Pacific Swell

Southern California environment news and trends

Morning greens: For the first time ever, a hole has been detected in the Arctic ozone

The world spent the weekend lashing back our mishandling with reports of depleted Arctic ozone and dying forests. Meanwhile, Southern Californians complained of earthy tap water, organic grape tomatoes got recalled, and “hairy crazy ants” made hairy crazy news in the South. Here’s your Monday morning greens.

The infamous Antarctic ozone hole now has a twin on the other side of the world: a similar ozone hole over the Arctic has been detected for the first time. “At altitudes of about 11 to 12 miles (18 to 20 kilometers), more than 80 percent of the ozone present in January had been chemically destroyed by late March,” writes Msnbc.com. Ozone is the protective layer that deflects damaging radiation from the sun back into space.

Meanwhile, forests across the world are dying off as the climate warms, spelling a dark future for our planet. Msnbc.com, via The New York Times, shares a report on dangerous cycle of forest destruction in our world. Simply, trees absorb carbon, but as trees are destroyed by a warming planet (through increased fires or insect infestations) our planet’s “sponge” diminishes while alternating releasing more carbon into the atmosphere via fires. Forests are in decline all over the globe. For more details on this informative report, click here.

Parts of Southern California have musty tap water. An algae bloom in the East Branch of the State Water Project is responsible for the earth-tasting water flowing out of area water facets. “Officials with the Metropolitan Water District of Southern California reported Friday that residents in portions of Riverside, Orange, San Bernardino Counties and east Los Angeles County may notice a foul odor and musty taste in their tap water but that it is not a health hazard,” reports CBS LA. The DWP has treated the water with cooper sulfate and says it is safe for consumption.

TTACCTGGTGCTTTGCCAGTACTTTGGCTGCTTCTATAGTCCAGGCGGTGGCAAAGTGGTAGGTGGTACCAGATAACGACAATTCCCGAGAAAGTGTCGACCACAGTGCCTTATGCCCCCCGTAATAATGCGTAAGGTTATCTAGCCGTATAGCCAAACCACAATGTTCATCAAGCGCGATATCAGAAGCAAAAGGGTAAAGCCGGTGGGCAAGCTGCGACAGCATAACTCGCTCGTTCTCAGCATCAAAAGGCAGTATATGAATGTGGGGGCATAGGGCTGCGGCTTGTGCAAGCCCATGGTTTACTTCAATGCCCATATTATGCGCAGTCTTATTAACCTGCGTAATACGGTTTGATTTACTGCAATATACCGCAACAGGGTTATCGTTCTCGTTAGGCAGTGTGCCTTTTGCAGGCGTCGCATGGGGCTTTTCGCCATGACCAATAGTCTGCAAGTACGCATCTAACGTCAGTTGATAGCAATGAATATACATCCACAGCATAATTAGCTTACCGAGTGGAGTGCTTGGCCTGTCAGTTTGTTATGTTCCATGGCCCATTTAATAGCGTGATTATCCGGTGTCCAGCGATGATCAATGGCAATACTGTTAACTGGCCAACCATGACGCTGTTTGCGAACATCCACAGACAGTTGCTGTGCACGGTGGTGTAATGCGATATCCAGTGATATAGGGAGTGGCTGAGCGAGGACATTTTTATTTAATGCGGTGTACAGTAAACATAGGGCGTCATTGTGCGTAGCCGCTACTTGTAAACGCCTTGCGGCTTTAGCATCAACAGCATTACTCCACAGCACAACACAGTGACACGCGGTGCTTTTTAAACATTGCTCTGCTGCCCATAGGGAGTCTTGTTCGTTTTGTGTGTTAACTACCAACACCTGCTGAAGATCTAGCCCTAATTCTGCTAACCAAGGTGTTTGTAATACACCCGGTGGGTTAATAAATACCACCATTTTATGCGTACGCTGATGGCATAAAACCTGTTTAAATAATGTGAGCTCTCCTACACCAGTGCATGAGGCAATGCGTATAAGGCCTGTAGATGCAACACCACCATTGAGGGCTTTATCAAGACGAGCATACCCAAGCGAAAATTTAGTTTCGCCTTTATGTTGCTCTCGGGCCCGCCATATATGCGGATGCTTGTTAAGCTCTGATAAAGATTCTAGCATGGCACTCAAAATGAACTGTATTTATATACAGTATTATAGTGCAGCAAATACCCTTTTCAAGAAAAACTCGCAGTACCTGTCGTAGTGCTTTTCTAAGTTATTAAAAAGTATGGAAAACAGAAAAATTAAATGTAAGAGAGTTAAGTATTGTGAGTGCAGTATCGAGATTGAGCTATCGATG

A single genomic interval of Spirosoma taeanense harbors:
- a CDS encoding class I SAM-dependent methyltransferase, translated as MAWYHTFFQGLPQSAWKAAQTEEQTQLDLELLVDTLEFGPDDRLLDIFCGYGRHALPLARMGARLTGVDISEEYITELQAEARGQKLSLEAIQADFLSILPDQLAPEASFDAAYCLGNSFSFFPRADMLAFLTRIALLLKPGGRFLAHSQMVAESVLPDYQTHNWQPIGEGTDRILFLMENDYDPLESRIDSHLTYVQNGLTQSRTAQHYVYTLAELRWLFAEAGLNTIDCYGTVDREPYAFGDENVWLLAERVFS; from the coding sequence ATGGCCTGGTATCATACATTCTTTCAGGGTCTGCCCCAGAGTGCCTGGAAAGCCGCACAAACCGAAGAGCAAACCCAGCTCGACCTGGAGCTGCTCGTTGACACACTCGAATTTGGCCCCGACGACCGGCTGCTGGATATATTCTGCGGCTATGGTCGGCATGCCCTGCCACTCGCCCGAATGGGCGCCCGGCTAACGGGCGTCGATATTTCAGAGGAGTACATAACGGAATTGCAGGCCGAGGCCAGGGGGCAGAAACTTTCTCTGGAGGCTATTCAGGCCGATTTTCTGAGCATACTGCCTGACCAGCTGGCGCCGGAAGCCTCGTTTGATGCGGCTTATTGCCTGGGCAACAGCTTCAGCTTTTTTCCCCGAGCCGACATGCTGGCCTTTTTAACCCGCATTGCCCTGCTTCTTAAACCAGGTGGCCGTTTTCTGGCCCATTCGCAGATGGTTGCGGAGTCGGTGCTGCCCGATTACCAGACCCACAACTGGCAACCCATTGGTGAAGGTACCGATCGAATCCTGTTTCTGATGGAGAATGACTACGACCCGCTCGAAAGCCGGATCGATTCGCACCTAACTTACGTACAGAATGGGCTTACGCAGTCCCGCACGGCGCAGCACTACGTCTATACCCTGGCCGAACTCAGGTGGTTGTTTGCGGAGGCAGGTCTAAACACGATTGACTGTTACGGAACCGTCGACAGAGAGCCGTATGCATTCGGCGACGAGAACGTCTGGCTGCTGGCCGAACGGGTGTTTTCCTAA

U.S. District Court judge Oliver Wanger has rejected an attempt to close a California salmon fishery. As the Los Angeles Times writes, “In one of his final rulings as a U.S. District Court judge, Oliver Wanger finally dismissed a lawsuit filed by the San Joaquin River Group Authority, which argued that to help low salmon populations recover, there should be no commercial catch.” Chinook salmon numbers were so low in 2008 and 2009 that federal official closed commercial fishing. Now their numbers have risen slightly, so the feds approved a limited season.

Fresh & Easy organic grape tomatoes have been recalled due to possible salmonella infection. “Officials say the date codes affected Sept. 9 to Oct. 5. The voluntary recall affects only limited edition and Fresh & Easy branded organic grape tomatoes,” reports ABC 7.

Finally, hairy crazy aunts are on the march from Florida to Texas. “They travel in cargo containers, hay bales, potted plants, motorcycles and moving vans. They overwhelm beehives — one Texas beekeeper was losing 100 a year in 2009. They short out industrial equipment,” writes Msnbc.com. These ants, named for their dull tinge and speedy, erratic movements, can cause millions of dollars of damage to industrial plants in a short amount of time. Texas has approved the temporary use of some pesticides to control them.

Image of the Arctic cap courtesy of NASA.

Follow Katherine Butler and Pacific Swell on Twitter.


 

 

 

 

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